If you don’t have vanilla sugar for this recipe, you can simply use caster sugar (or normal granulated sugar) and add 1 teaspoon of vanilla extract to the strawberries.

Instead of using just strawberries, a mixed berries also work well in this recipe.
For a more fruit-to-scone ratio, simply halve the recipe for the cobbler topping.

All recipes on this website state temperatures for a regular oven (i.e. a conventional oven without fan). If you have a convection oven with a fan, please consult the manufacturer’s handbook on how to adjust the temperature and baking time accordingly.

To convert from cups to grams, and vice-versa, please see this handy Conversion Chart for Basic Ingredients.


  • Serving Size: 1
  • Calories: 341
  • Sugar: 24.2g
  • Sodium: 88.6mg
  • Fat: 8.4g
  • Carbohydrates: 62.1g
  • Fiber: 3.7g
  • Protein: 6.1g
  • Cholesterol: 20.6mg

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  1. Sues 22 August 2018

    This is such a gorgeous cobbler and now I have one more thing I need to make before summer strawberry season is over!

    • Eat, Little Bird 24 August 2018

      Thank you! Definitely good motivation before the summer comes to an end 😉

  2. Catherine Brown 22 August 2018

    Wow, what a beautiful way to make a cobbler! I’m not sure I’ve ever made a strawberry one before… and I have that same pie plate… so there ya go, it’s gotta happen now! Thanks for sharing your recipe.

    • Eat, Little Bird 24 August 2018

      Ha ha! A strawberry cobbler is totally delicious! Hope you will enjoy the recipe 🙂

  3. Daniela 22 August 2018

    What a beautiful cobbler! I love how easy the topping is and can’t wait to make it with some plums this weekend.

  4. Emily 22 August 2018

    This is the most beautiful cobbler I’ve ever seen and such a great way to enjoy strawberry season! I just pinned onto my desserts board and look forward to trying.

    • Eat, Little Bird 24 August 2018

      Thanks, Emily! Hope you will get a chance to try this recipe 🙂

  5. Jordan Stokes 22 August 2018

    my goodness I have never ever seen a prettier looking cobbler no less it being strawberry what a genius idea!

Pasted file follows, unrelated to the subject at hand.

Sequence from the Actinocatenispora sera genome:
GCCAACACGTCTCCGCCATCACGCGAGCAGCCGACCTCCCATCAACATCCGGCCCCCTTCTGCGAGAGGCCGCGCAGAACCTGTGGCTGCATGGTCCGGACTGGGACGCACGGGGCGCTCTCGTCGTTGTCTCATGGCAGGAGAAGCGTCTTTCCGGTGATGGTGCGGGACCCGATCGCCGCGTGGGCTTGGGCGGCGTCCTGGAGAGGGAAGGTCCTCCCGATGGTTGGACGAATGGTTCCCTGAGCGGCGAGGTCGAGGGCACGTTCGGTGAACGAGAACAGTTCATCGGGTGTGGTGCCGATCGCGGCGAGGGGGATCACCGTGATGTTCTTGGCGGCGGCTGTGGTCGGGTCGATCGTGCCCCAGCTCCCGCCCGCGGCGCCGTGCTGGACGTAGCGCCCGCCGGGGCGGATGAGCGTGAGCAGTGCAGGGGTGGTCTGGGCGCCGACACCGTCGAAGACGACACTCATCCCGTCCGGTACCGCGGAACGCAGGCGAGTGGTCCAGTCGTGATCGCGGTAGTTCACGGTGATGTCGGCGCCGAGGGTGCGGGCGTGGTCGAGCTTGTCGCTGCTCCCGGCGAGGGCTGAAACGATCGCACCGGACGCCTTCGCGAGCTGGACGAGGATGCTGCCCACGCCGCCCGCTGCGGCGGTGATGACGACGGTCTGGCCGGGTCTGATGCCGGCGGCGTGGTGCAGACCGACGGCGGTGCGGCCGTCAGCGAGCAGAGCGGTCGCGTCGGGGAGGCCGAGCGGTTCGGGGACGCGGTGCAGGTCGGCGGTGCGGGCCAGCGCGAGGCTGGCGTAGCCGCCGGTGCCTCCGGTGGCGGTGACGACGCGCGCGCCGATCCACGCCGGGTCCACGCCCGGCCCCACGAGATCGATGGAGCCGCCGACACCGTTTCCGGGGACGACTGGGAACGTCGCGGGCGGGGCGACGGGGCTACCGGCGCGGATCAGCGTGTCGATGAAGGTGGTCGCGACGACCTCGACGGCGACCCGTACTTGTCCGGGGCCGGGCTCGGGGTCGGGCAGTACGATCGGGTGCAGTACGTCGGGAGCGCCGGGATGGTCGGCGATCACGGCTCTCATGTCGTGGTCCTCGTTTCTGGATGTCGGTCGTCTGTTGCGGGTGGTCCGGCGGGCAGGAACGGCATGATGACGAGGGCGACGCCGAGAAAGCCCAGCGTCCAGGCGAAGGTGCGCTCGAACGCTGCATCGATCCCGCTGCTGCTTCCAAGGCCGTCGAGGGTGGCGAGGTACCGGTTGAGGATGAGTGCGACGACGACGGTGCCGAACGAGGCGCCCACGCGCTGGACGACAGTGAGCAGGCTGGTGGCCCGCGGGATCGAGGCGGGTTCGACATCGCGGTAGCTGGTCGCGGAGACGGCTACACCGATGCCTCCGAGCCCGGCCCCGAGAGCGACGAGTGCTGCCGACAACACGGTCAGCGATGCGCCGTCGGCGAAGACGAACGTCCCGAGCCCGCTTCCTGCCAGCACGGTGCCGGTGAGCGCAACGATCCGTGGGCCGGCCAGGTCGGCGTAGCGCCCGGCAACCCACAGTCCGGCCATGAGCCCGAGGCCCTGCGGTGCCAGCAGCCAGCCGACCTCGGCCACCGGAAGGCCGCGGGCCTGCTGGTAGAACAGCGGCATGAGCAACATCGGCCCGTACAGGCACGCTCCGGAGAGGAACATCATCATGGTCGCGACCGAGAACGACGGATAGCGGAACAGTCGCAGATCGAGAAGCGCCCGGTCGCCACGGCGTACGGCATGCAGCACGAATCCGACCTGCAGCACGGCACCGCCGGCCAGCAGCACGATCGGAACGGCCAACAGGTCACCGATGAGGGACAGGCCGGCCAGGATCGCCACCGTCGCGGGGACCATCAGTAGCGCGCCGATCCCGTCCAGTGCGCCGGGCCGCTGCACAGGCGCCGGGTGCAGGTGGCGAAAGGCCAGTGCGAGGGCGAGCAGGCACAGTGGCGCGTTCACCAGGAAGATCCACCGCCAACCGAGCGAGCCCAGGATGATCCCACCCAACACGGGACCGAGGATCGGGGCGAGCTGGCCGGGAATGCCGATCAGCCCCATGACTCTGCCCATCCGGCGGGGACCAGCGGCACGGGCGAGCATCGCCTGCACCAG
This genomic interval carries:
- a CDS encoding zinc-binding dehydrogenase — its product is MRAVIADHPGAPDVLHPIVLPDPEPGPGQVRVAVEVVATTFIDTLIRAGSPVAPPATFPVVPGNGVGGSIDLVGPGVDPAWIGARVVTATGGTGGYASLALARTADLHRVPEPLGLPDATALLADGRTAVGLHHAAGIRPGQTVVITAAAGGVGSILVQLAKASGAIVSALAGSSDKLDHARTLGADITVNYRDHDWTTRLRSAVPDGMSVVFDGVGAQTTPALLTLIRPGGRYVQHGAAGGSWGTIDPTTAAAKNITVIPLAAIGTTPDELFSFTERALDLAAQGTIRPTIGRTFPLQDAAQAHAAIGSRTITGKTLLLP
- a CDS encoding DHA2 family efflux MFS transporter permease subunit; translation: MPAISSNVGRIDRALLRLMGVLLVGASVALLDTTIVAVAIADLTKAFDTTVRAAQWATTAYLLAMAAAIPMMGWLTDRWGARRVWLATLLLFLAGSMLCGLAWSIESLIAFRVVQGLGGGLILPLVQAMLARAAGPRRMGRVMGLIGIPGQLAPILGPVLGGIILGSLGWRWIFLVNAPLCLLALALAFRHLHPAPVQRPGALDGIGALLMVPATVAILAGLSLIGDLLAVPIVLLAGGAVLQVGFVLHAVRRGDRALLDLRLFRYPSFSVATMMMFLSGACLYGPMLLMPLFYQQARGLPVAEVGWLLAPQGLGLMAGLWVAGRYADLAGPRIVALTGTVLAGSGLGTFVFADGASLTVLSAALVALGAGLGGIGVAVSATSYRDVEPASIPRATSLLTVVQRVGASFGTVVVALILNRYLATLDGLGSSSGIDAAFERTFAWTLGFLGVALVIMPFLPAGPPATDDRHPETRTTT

• Eat, Little Bird 24 August 2018

      Thank you! I often make strawberry crumbles but I think this strawberry cobbler might be a new favourite 🙂

  6. Sherry 28 August 2018

    Great recipe! It worked out perfectly. Kids loved it.

  7. Annie 12 May 2022

    This is the best-looking cobbler I have ever seen! Mine didn’t look as perfect, but it came close 😉 And the taste is just delightful. Wonderful recipe.

  8. Barbara 22 May 2022

    Beautiful recipe! I now make all of my cobblers using this recipe – it just looks stunning each time and tastes really wonderful.

  9. Mair 3 July 2023

    Hi, I want to make this for a family dinner but was wondering if it’s okay to make it in advance or will the scone topping become too soggy?

    • Eat, Little Bird 3 July 2023

      Hi Mair,
      You can make the strawberry filling ahead of time and keep this in a fridge (for up to a few days). The scone topping should be made at the last minute before baking because it contains baking powder.

      The strawberry cobbler is best served hot and freshly baked. You can, of course, let it stand for a while to cool down, but as the cobbler cools, it starts to soak up the strawberry compote. The scone topping won’t go soggy, rather the dessert might feel a bit drier because some of the liquid is being absorbed the scones. It’s not necessarily a bad thing! I hope you will enjoy this recipe.